Worldwide the aerospace industry is experiencing rapid change and growth. Demand for lighter planes that use less fuel and travel farther is spurring a revolution in manufacturing. Airlines and leasing agencies are replacing aging fleets, and emerging markets in China, India and South America are propelling commercial production lines.
“The airlines must transition or they won’t be competitive anymore,” said Timothy Komberec, president and CEO of Empire Airlines in Hayden.
“For the people that can provide the technology and the things that are needed to keep up with it, it’s increasing the opportunity for growth,” he said.
Spokane and North Idaho piggyback on Boeing’s operations in Western Washington, with many of the local companies now part of the lucrative supply chain for planes like the 737 MAX, in high demand worldwide. The aerospace giant has ramped up production at its Renton plant, and suppliers locally are benefiting.
Inland Northwest manufacturers also are supplying parts for Boeing’s 787 Dreamliner, a long-range plane that seats 210 to 290 passengers and uses mostly composite materials to cut fuel consumption.
“So you’ve got an immediate push to accelerate this as a result of Boeing’s growth and success,” Hadley said.
Work orders also are taking off for planes made by Boeing’s chief competitor, Europe-based Airbus, which is expanding production in the U.S.
Carleen Brubaker, a supplier development director for Airbus Americas Inc., recently visited Hayden-based Unitech Composites and Structures, which is completing a rigorous certification process to supply Airbus.
“We’re growing through the entire U.S.,” Brubaker said, noting that Airbus spent $6 billion in this country last year alone and has about 700 U.S. suppliers. “Things are looking very good in aerospace.”
The company expects to spend even more over the next five to 10 years, with a new final assembly line being built in Alabama. Competition for qualified suppliers is intense, and Airbus is turning to companies like Unitech to help supply parts for assembly of its next-generation A350 extra-wide-body plane, seating 250 to 350 passengers.
Education, skill needs
Education and job skills are crucial components in further developing aerospace in the region.
A study commissioned last year by the Washington Aerospace Partnership cited education as one of the state’s competitive disadvantages. Other states are doing more to prop up science, technology, engineering and math programs in public schools, as well as integrate research universities and aerospace industries. Deep cuts in higher education funding in Washington was another problem area, the study found.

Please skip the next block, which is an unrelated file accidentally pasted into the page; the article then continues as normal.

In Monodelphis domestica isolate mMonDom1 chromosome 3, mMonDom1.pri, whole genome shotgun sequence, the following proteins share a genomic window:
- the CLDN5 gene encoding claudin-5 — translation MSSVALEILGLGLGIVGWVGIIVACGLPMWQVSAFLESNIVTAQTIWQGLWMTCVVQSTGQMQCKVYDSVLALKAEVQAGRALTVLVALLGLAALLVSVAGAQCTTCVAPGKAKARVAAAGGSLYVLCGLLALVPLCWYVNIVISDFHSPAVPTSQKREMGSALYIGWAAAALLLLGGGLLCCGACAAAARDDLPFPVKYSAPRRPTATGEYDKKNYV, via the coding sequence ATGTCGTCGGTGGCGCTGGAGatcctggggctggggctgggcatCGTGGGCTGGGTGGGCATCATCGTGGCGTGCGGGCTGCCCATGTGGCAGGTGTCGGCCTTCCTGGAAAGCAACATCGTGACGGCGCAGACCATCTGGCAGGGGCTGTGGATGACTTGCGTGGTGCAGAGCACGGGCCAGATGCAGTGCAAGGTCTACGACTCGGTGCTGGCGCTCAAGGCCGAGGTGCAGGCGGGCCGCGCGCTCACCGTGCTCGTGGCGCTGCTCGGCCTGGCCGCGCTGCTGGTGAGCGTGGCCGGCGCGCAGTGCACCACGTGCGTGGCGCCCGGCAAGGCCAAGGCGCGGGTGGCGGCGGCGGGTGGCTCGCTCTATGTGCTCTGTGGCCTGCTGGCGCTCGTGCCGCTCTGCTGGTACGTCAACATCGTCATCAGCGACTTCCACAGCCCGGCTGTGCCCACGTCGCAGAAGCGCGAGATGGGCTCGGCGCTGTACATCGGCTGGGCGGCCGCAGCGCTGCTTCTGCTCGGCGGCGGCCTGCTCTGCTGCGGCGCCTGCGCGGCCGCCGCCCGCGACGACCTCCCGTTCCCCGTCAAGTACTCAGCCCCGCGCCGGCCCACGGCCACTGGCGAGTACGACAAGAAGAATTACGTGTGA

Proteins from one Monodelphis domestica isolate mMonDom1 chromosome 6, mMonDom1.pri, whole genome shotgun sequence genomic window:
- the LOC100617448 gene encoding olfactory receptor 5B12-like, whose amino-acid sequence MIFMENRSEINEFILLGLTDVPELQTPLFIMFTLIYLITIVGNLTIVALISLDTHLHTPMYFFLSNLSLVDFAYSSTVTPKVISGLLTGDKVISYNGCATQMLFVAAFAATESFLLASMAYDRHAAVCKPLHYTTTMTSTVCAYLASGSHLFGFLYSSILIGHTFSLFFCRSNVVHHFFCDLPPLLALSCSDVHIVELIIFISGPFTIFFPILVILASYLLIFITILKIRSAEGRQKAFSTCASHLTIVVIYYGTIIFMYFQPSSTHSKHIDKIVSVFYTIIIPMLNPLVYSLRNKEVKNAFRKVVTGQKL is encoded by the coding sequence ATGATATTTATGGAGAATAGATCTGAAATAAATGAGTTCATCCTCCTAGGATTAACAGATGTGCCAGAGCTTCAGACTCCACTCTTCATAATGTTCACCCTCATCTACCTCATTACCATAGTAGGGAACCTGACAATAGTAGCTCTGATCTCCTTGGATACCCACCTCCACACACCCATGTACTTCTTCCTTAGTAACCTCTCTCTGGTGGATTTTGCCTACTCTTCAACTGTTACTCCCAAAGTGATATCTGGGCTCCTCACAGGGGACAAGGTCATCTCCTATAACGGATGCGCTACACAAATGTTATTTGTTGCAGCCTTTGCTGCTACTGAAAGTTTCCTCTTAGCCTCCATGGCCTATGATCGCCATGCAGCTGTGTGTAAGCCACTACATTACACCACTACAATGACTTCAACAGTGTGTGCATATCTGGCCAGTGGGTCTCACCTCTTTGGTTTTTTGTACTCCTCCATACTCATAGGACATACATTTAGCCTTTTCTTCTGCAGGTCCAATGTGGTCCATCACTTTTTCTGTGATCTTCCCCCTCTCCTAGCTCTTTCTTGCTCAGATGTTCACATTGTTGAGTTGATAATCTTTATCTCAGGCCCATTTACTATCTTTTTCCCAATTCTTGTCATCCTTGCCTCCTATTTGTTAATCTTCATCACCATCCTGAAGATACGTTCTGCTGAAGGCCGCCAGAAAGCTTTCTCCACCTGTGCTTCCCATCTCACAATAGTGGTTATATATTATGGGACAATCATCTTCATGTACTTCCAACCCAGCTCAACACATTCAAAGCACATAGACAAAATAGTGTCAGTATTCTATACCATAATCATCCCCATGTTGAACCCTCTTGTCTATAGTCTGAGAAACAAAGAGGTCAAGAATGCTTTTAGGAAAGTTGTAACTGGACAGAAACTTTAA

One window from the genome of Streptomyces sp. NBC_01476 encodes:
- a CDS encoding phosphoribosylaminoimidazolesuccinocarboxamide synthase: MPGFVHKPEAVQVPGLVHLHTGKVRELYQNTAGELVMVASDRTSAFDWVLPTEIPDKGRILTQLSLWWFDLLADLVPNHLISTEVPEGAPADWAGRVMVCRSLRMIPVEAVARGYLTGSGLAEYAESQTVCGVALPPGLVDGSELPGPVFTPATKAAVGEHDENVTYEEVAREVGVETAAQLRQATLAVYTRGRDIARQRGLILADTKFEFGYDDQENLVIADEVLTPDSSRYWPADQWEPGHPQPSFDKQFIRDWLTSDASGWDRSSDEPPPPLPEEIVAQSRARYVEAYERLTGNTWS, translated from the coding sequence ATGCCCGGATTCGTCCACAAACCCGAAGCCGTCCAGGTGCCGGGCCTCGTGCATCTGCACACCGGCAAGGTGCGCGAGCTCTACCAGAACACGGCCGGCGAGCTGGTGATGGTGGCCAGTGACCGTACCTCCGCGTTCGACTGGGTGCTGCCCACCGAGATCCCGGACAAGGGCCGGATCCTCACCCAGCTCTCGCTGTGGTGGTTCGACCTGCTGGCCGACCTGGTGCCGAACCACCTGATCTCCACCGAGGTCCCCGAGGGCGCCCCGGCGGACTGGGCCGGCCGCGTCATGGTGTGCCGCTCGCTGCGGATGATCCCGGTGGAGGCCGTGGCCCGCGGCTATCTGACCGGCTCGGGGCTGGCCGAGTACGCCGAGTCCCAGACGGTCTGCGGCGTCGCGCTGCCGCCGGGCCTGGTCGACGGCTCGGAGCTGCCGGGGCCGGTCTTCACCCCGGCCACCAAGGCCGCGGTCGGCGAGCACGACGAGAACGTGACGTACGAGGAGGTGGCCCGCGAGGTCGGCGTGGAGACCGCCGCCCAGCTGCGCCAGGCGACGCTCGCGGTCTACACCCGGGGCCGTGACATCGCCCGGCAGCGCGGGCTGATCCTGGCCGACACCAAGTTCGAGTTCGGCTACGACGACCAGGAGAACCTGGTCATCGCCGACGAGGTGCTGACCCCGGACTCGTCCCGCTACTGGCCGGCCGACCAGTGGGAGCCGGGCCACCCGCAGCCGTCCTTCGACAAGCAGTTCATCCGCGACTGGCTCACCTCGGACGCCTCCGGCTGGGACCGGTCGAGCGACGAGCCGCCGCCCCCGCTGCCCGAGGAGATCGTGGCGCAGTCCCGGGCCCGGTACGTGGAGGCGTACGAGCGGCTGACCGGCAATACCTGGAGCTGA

“You have to dig pretty deep” to find qualified job applicants in this region, said ALTEK’s Marzetta.
He acknowledged moves toward better preparing the workforce, such as the new Kootenai Technical Education Campus on the Rathdrum Prairie, the Mead School District’s Riverpoint Academy in downtown Spokane, and Spokane Community College’s Aviation Maintenance Technology program at Felts Field Airport.
But Marzetta says an even greater emphasis on technology education at the K-12 level is needed to bridge skill gaps in emerging aerospace fields.
“It still needs to be a high priority and (it’s) one we’re having a hard time fixing for some reason,” he said.
The new NIC aerospace program will train displaced workers, military veterans and other students in general aviation, airframe composites and non-destructive testing.
“We need to make sure that we can educate our workforce, educate our kids, educate the people transitioning out of industries such as timber and so on,” said Komberec, of Empire Airlines. “We have to have that workforce or we can’t continue to grow. It’s the thing that will stop us the quickest.”
The aerospace training program will benefit his business and strengthen the region’s aerospace cluster, he said.
“We send our people out of state for days at a time to some pretty expensive courses, or bring very expensive instructors up here to teach our people and get them certified and qualified,” Komberec said. “We’ll be able to do it here.”
And that, he said, is cause for enthusiasm.
“We’ll never be as big as Seattle, but we can employ several thousand people in this area in the future with living-wage jobs, clean technology, highly educated people,” he said. “There’s just a tremendous opportunity for us.”